I’m sometimes asked by CEOs, “How can we measure our culture?”

Well, there’s good news and there’s bad news. The bad news is you can’t. The good news is you don’t have to. Let me explain.

The major premise behind measuring culture is that you can identify and isolate the components of that culture and then measure each of these independently. Things like trust, integrity, autonomy etc. Know the variables and you know your culture, or so the thinking goes.

If you take this approach then your first challenge is to determine the variables that make up your culture. Given the complexity of this task many companies look externally for help with this, usually in the form of a consultant’s proprietary tool in which the variables are pre-defined. Supported by an online survey tool, they survey your people against these dimensions and voilà, there’s your culture.

Explore this market and you’ll see that the dimensions put forward by the companies offering these services are as numerous as the companies themselves. So, who’s right? Is there a set of variables that we can trust that accurately measures our culture? To answer this question accurately let’s look to the academic discipline that exists to understand culture: anthropology. And the father of anthropology is the late Clifford Geertz. After more than 4 decades dedicated to understanding human cultures, Geertz concluded that there was no universal theory to account for human behaviour.

If there was a company or person in the survey marketplace who had managed to do what the father of anthropology wasn’t unable to do after 40 years of trying, they’d have won the noble prize by now. The fact is, there is no universally applicable set of cultural variables that it would be useful to measure your company against. It’s uniqueness, not sameness, that’s the hallmark of your organisation’s culture.

There’s another problem with trying to measure a set of variables to understand your culture beyond establishing what those variables are. And that’s whether there is any merit in isolating variables in the first place.

The act of isolating something assumes that it has properties of its own that can be felt, observed and measured; and crucially that the variable can act independently of other variables. Say for example you want to measure trust, integrity and autonomy. By looking at these as discrete and separate things you may miss that your people’s motivation to act with integrity may be impacted by how trusted they feel they are to act with autonomy. Trying to measure them separately misses their interdependence.

We know for sure that within a culture everything is interacting with everything else. Trying to understand ‘trust’ for example, without looking at it within the regulatory environment that a company operates in would miss a central aspect of whether trust is assumed and how people respond to that. When it comes to culture, nothing is stand-alone.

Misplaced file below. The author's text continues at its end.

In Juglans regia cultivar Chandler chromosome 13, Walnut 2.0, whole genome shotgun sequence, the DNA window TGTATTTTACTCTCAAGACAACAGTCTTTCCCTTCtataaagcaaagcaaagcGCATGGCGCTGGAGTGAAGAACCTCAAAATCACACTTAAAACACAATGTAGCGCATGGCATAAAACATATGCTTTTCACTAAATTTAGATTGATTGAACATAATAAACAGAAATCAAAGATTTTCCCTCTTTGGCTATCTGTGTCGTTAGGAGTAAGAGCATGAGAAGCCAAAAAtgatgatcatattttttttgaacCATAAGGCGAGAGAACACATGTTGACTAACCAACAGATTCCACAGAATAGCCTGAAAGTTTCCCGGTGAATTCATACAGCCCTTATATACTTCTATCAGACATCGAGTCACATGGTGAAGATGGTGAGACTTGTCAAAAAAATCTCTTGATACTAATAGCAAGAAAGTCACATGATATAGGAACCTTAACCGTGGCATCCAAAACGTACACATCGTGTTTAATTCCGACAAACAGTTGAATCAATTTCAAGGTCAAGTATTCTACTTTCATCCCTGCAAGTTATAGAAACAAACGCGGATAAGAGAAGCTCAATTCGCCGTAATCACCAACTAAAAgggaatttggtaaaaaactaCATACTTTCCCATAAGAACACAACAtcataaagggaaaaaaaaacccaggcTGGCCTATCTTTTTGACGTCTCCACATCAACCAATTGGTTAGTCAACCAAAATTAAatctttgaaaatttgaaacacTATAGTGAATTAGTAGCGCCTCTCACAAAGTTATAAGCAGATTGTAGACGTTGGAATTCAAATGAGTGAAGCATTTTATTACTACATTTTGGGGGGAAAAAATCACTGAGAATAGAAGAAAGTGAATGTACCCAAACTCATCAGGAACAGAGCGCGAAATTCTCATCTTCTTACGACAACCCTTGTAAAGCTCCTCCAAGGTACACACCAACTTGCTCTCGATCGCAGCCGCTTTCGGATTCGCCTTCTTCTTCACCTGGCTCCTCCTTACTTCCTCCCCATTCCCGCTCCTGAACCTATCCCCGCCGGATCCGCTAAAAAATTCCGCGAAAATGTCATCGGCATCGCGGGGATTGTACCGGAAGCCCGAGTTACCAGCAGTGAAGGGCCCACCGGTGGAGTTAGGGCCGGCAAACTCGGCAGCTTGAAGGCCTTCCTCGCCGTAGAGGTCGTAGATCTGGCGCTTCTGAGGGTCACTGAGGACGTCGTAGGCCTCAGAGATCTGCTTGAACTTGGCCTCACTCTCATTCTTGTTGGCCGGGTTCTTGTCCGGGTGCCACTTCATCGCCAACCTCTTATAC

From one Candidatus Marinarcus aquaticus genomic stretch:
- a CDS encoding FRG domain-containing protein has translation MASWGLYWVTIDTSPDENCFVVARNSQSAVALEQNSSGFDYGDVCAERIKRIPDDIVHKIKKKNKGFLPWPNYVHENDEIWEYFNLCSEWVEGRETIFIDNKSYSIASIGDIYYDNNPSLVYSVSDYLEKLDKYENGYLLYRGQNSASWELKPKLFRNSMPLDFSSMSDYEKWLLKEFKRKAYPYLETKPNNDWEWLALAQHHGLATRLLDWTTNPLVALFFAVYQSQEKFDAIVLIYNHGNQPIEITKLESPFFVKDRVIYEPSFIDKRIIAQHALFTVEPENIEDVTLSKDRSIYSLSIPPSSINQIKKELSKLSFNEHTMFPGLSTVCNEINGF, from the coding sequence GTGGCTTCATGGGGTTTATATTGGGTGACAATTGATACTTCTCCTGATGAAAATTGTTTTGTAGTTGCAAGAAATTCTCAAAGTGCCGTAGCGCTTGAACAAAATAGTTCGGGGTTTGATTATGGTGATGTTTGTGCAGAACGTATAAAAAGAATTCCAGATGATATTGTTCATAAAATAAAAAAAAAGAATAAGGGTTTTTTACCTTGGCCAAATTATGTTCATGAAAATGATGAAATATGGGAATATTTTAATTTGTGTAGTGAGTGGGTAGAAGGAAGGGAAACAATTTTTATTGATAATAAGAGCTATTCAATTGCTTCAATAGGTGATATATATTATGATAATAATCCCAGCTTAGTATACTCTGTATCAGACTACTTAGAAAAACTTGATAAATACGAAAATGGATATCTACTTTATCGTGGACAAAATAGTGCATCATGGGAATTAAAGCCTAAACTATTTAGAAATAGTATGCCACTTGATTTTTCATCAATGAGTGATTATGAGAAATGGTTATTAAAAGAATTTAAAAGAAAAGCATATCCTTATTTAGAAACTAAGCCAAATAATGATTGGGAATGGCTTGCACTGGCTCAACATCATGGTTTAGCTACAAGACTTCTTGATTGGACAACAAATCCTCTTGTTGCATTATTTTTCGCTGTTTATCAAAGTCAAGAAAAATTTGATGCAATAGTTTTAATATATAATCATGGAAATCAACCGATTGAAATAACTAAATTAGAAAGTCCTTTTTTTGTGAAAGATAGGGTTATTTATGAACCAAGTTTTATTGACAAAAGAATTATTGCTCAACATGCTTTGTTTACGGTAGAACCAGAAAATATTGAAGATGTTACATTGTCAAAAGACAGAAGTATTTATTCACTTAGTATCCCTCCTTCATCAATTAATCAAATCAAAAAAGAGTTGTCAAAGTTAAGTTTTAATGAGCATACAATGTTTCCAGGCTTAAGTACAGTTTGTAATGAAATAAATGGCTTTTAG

The survey tools that I’m referring to here are what’s called ‘self-reporting’, meaning that they’re asking people directly about their views of the culture. Surveys like this require that the people who answer them are both able to and want to accurately respond to what they’re being asked. Let’s assume for now that people always want to answer accurately. Even in these circumstances, I don’t think they always can.

When we are immersed in a culture, much of our knowledge about how and why we behave as we do is habitual and becomes tacit. Tacit knowledge is out of our awareness. We don’t know what we know or why it is the case. When people are socialised into a culture, they learn by observing and experiencing the rewards and sanctions of what is acceptable and what isn’t. People take many of these things as taken-for-granted to the extent that they’re no longer visible to them. It’s the classic case of the fish being the last one to know it’s in water.

As an organisational leader you may be left wondering where this leaves you. We live in the era of big data where we are so enamoured by measurement that we assume only things that can be counted are important. But if we remind ourselves that we are interested in culture so that we can ultimately better align it to our organisation’s purpose then the aim is not measurement, it’s understanding.

Understanding something deeply changes the way we intervene to change it. Our change efforts are often more subtle, because they’re based on a respect of why people do what they do – even if we don’t agree with it. We’re also more likely to design change interventions that tackle the root cause on an issue rather than just the presenting symptoms.

How we would go about understanding a culture is very different from how we would go about measuring it. Our focus would be on observing and listening: exploring behind, beneath and beyond what’s presenting itself to us to find the deeper meanings that people place on their current ways of doing things. The tools of anthropology rather than the tools of statistics would guide us: participant observation, deep inquiry, and involving your people in process of understanding themselves.

This is the way we can know our culture.

By Jacqueline Conway…

Jacqueline Conway works with CEOs and executive teams as they lead in the face of uncertainty and complexity. She works in the related areas of Strategic Foresight, Adaptive Leadership and Systemic Change. Based in Edinburgh, she works globally with organisations facing disruption in the new world of work.

About Jacqueline Conway